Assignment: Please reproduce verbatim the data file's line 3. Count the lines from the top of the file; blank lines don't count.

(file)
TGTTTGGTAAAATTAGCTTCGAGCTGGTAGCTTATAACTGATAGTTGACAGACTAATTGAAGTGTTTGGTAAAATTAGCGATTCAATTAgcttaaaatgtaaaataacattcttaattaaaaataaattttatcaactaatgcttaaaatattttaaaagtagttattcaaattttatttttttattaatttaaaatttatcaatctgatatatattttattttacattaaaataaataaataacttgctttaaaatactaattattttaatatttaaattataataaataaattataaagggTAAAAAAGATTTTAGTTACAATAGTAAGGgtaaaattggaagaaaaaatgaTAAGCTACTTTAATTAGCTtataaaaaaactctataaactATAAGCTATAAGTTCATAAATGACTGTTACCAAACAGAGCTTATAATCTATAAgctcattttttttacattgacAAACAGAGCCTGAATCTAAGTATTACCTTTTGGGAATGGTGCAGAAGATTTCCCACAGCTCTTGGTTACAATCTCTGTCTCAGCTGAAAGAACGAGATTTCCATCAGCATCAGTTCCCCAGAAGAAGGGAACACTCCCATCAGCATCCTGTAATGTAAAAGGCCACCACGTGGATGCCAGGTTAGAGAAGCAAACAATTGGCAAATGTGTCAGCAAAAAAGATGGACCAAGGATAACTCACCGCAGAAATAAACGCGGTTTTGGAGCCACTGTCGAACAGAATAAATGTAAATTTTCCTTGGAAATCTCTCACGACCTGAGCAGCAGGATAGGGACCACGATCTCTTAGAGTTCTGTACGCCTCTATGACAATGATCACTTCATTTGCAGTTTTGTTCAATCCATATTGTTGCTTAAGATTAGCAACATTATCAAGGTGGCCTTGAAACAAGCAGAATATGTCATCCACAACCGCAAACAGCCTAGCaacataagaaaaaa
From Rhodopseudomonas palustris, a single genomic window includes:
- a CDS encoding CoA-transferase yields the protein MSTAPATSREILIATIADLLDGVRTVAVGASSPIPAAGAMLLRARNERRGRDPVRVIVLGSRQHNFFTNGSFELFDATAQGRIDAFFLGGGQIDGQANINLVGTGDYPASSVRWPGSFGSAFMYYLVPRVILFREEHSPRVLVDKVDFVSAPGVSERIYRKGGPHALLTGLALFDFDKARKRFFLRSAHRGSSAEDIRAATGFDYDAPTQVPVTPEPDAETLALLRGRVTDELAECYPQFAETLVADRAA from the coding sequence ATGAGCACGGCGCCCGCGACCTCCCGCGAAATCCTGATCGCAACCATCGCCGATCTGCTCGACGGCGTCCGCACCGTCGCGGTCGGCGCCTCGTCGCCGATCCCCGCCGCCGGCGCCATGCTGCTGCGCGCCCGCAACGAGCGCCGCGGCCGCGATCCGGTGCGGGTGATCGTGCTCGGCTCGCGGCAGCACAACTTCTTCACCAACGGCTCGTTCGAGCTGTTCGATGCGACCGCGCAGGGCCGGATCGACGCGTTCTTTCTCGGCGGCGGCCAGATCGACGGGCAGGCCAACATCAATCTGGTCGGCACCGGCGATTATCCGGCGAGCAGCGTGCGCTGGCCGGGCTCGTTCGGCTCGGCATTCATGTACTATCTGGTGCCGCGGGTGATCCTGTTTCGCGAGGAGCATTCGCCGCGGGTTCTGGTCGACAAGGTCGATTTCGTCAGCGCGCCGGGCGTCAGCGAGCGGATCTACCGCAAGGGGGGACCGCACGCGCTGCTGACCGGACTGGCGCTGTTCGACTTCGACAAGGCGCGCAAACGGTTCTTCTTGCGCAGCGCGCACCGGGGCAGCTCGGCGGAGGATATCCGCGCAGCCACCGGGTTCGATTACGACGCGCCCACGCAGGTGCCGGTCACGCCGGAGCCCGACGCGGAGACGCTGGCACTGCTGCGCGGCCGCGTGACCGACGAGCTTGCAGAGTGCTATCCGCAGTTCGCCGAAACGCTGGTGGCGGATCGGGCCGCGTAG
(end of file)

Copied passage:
- a CDS encoding CoA-transferase yields the protein MSTAPATSREILIATIADLLDGVRTVAVGASSPIPAAGAMLLRARNERRGRDPVRVIVLGSRQHNFFTNGSFELFDATAQGRIDAFFLGGGQIDGQANINLVGTGDYPASSVRWPGSFGSAFMYYLVPRVILFREEHSPRVLVDKVDFVSAPGVSERIYRKGGPHALLTGLALFDFDKARKRFFLRSAHRGSSAEDIRAATGFDYDAPTQVPVTPEPDAETLALLRGRVTDELAECYPQFAETLVADRAA from the coding sequence ATGAGCACGGCGCCCGCGACCTCCCGCGAAATCCTGATCGCAACCATCGCCGATCTGCTCGACGGCGTCCGCACCGTCGCGGTCGGCGCCTCGTCGCCGATCCCCGCCGCCGGCGCCATGCTGCTGCGCGCCCGCAACGAGCGCCGCGGCCGCGATCCGGTGCGGGTGATCGTGCTCGGCTCGCGGCAGCACAACTTCTTCACCAACGGCTCGTTCGAGCTGTTCGATGCGACCGCGCAGGGCCGGATCGACGCGTTCTTTCTCGGCGGCGGCCAGATCGACGGGCAGGCCAACATCAATCTGGTCGGCACCGGCGATTATCCGGCGAGCAGCGTGCGCTGGCCGGGCTCGTTCGGCTCGGCATTCATGTACTATCTGGTGCCGCGGGTGATCCTGTTTCGCGAGGAGCATTCGCCGCGGGTTCTGGTCGACAAGGTCGATTTCGTCAGCGCGCCGGGCGTCAGCGAGCGGATCTACCGCAAGGGGGGACCGCACGCGCTGCTGACCGGACTGGCGCTGTTCGACTTCGACAAGGCGCGCAAACGGTTCTTCTTGCGCAGCGCGCACCGGGGCAGCTCGGCGGAGGATATCCGCGCAGCCACCGGGTTCGATTACGACGCGCCCACGCAGGTGCCGGTCACGCCGGAGCCCGACGCGGAGACGCTGGCACTGCTGCGCGGCCGCGTGACCGACGAGCTTGCAGAGTGCTATCCGCAGTTCGCCGAAACGCTGGTGGCGGATCGGGCCGCGTAG